|EP0587174A2 *||Sep 9, 1993||Mar 16, 1994||The Whitaker Corporation||Automotive door-to-body electrical connector|
|EP0625809B1 *||May 19, 1994||Jul 16, 1997||Framatome Connectors International||Electrical connector with insertion and extraction drawer|
|Citing Patent||Filing date||Publication date||Applicant||Title|
|US5980280 *||Oct 29, 1997||Nov 9, 1999||Robert Bosch Gmbh||Fastening device for maintaining a plug connector part of an electric plug connection in an open position|
|US6007354 *||Jul 31, 1998||Dec 28, 1999||Yazaki Corporation||Connector fitting structure and fitting method using the same|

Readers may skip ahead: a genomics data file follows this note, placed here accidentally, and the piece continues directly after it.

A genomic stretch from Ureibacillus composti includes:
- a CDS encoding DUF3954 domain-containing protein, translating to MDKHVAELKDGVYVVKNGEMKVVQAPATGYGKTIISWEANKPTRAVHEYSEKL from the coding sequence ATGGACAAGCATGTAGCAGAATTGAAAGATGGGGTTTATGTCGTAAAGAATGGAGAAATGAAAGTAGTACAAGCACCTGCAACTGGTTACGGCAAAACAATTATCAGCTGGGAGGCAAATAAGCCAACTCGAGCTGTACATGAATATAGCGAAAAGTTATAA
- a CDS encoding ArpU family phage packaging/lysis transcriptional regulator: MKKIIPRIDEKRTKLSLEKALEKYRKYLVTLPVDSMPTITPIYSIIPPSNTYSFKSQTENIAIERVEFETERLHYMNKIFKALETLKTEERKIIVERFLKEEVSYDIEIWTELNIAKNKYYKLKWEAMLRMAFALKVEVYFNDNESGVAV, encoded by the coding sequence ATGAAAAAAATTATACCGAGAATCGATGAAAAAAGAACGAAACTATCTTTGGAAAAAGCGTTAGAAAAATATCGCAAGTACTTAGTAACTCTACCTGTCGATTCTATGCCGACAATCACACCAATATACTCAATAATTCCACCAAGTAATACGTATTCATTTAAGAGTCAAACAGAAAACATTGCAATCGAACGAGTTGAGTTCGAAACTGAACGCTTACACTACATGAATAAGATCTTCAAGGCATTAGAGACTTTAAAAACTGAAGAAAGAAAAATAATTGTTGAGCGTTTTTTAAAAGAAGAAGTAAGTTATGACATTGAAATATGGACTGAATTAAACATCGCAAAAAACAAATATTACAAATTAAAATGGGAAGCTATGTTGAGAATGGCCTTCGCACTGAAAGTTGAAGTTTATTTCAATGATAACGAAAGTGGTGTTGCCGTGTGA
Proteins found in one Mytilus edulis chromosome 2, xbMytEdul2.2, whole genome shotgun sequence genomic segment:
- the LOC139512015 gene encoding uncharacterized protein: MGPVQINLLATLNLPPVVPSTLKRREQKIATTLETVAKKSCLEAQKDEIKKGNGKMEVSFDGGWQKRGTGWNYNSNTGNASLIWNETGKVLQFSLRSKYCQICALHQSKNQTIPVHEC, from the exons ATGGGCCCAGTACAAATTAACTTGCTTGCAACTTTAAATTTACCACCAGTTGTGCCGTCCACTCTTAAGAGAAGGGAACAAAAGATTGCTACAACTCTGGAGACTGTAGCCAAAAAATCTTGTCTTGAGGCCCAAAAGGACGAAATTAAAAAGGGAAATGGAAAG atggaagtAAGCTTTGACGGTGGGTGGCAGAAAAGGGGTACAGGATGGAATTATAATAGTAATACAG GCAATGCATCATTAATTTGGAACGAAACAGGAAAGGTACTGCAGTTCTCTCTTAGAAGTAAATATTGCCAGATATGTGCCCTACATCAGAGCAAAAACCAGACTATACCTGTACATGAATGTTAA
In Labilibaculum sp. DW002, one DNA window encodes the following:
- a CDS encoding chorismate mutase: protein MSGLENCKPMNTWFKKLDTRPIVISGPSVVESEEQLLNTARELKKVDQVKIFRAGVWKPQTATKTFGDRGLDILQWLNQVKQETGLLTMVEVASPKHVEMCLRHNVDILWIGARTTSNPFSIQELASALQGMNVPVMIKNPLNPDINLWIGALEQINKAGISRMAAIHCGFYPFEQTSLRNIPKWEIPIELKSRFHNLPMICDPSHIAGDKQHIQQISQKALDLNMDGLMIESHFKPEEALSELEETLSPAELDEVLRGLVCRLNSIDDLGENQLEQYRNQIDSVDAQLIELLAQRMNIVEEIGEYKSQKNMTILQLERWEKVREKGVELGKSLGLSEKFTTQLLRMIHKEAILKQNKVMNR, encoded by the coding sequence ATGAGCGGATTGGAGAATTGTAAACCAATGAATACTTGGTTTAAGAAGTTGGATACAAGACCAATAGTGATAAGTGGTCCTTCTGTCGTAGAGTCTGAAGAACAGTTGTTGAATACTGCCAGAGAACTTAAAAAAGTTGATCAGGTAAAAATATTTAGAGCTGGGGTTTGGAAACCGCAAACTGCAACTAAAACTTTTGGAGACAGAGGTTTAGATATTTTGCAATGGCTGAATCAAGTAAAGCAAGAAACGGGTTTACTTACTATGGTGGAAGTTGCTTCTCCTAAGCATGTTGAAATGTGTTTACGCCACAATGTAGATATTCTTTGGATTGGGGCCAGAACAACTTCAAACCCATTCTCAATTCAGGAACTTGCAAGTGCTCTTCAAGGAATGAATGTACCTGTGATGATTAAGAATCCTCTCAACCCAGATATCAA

|US6012934 *||Dec 29, 1997||Jan 11, 2000||Yazaki Corporation||LIF connector with a slider and retaining projection|
|US7125263||Feb 3, 2006||Oct 24, 2006||Kia Motors Corporation||Junction box assembly|
|US20050118844 *||Nov 29, 2004||Jun 2, 2005||Rho Suk Y.||Junction box assembly|
|US20060128182 *||Feb 3, 2006||Jun 15, 2006||Rho Suk Y||Junction box assembly|
|U.S. Classification||439/157, 439/310|
|Aug 8, 1996||AS||Assignment|
Owner name: AMP DEUTSCHLAND GMBH, GERMANY
Free format text: ASSIGNMENT OF ASSIGNORS INTEREST;ASSIGNORS:MACHILL, ANDREAS;GEHRKE, HORST;KRESSMANN, MARKUS;REEL/FRAME:008142/0302
Effective date: 19960711
Owner name: WHITAKER CORPORATION, THE, DELAWARE
Free format text: ASSIGNMENT OF ASSIGNORS INTEREST;ASSIGNOR:AMP DEUTSCHLAND GMBH;REEL/FRAME:008142/0320
Effective date: 19950822
|Jun 20, 2002||FPAY||Fee payment|
Year of fee payment: 4
|Aug 2, 2006||REMI||Maintenance fee reminder mailed|
|Jan 12, 2007||LAPS||Lapse for failure to pay maintenance fees|
|Mar 13, 2007||FP||Expired due to failure to pay maintenance fee|
Effective date: 20070112